Tuesday, 12 January 2016
Star Trek: The Original Series: Child of Two Worlds - Greg Cox
Title: Child of Two Worlds
Author: Greg Cox
Genre: Science Fiction
The Book Depository
"Child of Two Worlds" by Greg Cox is a Star Trek novel set on the USS Enterprise during Christopher Pike’s captaincy. The premise of the story is that the crew of the Enterprise have come down with a severe case of Rigelian fever and due to their distance from the nearest Starbase, their only hope is to visit the planet Cypria V which is a source of ryetalyn, a component used in an experimental drug that may cure the disease. However, as they travel to the planet they intercept a distress call from a Cyprian vessel which results in them becoming embroiled in a Klingon – Cyprian dispute around a child that was kidnapped over a decade earlier. Pike and his crew must therefore navigate a dangerous path of trying to avoid a war with the Klingon’s whilst also ensuring that they do not upset the Cyprian’s to the point that they will withold the ryetalyn needed to cure their illness.
I was thrilled when I found out that the novel was set during Pike’s time aboard the Enterprise as I feel the opportunity to explore some of lesser developed time periods is one of the great aspects of Trek Literature. One issue of course is that this type of novel normally only appeals to the more dedicated Star Trek fan, but Spock’s presence amongst Pike’s crew does provide an element of familiarity which I think helps opens the book up to the more casual fan. Spock is therefore understandably given a reasonably prominent role in the story which is used to wonderfully explore various aspects of his young character as he learns to live and work with humans aboard the Enterprise. However, Cox also makes sure that other characters from Pike’s crew are fairly well involved and utilised such as Doctor Boyce, the enigmatic Number One and Captain Pike himself. For me this added to the intrigue and interest factor as I thoroughly enjoyed learning more about these less well known characters and liked to review in my mind the little differences that I would see between this crew and Kirk’s more familiar one.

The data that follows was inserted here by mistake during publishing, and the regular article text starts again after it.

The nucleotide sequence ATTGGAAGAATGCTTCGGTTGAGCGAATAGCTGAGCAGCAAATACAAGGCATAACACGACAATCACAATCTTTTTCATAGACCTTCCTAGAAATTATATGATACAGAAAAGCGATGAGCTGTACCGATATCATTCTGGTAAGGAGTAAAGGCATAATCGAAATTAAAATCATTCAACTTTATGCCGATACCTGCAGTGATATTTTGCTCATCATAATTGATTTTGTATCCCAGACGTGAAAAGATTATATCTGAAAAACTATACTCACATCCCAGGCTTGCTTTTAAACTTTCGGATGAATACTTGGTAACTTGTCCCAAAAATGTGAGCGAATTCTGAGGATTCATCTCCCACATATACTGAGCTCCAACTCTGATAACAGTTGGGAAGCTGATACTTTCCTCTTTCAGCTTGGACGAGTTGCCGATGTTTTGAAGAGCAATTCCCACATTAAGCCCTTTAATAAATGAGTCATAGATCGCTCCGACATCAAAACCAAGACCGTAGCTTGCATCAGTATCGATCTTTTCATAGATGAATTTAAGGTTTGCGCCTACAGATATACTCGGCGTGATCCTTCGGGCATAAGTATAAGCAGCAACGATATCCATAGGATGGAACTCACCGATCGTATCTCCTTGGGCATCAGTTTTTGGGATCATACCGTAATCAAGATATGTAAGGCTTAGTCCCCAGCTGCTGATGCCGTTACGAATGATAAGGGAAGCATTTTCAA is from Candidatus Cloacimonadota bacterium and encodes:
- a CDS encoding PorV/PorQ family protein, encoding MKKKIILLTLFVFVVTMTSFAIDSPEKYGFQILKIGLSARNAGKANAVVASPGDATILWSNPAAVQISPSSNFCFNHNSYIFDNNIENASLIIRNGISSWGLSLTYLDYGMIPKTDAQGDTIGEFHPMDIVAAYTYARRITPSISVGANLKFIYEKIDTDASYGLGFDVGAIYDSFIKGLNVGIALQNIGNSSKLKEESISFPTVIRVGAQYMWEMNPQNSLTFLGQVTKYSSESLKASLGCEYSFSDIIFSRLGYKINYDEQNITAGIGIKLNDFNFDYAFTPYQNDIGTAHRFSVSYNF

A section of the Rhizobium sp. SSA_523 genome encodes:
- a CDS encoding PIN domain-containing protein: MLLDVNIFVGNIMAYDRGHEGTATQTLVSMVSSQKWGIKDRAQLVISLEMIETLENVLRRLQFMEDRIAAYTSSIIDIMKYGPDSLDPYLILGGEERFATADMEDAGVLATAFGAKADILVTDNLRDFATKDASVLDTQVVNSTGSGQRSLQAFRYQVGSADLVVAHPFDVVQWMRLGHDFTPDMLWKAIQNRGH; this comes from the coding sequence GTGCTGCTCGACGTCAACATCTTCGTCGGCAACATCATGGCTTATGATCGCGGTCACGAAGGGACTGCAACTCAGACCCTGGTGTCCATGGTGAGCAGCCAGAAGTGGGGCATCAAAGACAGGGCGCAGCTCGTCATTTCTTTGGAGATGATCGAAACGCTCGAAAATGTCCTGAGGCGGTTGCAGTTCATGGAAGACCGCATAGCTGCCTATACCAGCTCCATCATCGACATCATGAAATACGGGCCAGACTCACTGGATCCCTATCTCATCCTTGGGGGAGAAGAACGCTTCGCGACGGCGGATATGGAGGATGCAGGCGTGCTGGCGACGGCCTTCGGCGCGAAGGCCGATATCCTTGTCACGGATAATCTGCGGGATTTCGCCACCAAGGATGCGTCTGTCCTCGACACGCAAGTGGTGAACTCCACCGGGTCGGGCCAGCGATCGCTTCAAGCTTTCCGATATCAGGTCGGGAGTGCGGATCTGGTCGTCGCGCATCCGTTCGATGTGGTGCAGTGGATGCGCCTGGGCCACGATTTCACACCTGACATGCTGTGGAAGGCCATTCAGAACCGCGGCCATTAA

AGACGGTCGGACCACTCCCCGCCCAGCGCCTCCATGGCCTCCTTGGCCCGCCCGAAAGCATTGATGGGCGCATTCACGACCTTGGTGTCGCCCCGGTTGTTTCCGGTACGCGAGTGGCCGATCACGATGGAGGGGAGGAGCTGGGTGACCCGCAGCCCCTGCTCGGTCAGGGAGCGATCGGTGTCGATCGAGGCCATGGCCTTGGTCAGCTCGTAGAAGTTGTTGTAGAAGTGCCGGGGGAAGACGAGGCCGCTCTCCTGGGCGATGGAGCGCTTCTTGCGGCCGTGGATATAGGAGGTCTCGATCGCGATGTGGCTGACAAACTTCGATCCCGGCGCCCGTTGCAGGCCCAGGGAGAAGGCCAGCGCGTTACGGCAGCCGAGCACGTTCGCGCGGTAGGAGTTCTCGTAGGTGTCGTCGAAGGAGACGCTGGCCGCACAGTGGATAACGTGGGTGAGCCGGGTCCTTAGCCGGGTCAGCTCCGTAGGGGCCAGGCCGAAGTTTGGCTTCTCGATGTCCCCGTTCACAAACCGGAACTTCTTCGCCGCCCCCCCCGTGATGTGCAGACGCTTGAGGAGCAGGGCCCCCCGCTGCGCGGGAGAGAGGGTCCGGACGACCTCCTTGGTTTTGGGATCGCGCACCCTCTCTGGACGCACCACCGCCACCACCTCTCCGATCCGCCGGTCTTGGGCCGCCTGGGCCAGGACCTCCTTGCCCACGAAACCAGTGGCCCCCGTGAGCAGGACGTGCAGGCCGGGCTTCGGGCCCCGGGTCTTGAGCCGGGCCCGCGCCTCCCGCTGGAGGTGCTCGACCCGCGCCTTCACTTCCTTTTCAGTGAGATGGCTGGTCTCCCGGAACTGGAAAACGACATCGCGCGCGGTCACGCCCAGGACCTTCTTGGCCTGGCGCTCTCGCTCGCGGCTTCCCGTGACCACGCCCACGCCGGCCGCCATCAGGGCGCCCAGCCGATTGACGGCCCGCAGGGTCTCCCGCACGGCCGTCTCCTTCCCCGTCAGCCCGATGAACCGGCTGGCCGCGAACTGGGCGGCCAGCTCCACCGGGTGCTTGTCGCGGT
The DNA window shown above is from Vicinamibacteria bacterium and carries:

Outside of the interesting character elements I mentioned above, the plot was entertaining in its own right, with action, adventure, and camaraderie aplenty. Cox’s writing is solid as I would expect from someone with his experience and the pacing is just about perfect to the point that I pretty much read the book in just two sittings as I couldn’t put it down. In addition, it wouldn’t be a Trek novel without a few amusing references to the regular series, including a comment about expendable ensigns, explaining the origin of an intruder control system and some foreshadowing of Spock’s future with Kirk. I actually found the references toned down compared to other Trek novels including some of Cox’s own work which I appreciated as I thought this more subtle approach wasn’t as jarring as it can be when author’s decide to just throw Trek reference’s in the reader’s face.
Overall, this was a thoroughly interesting look at Spock’s history that also provides the reader with a satisfying and entertaining central story. Cox has weaved this story into the know continuity well and I would love to read more stories set in this era as there is a very engaging crew here that I think deserve some time in the limelight.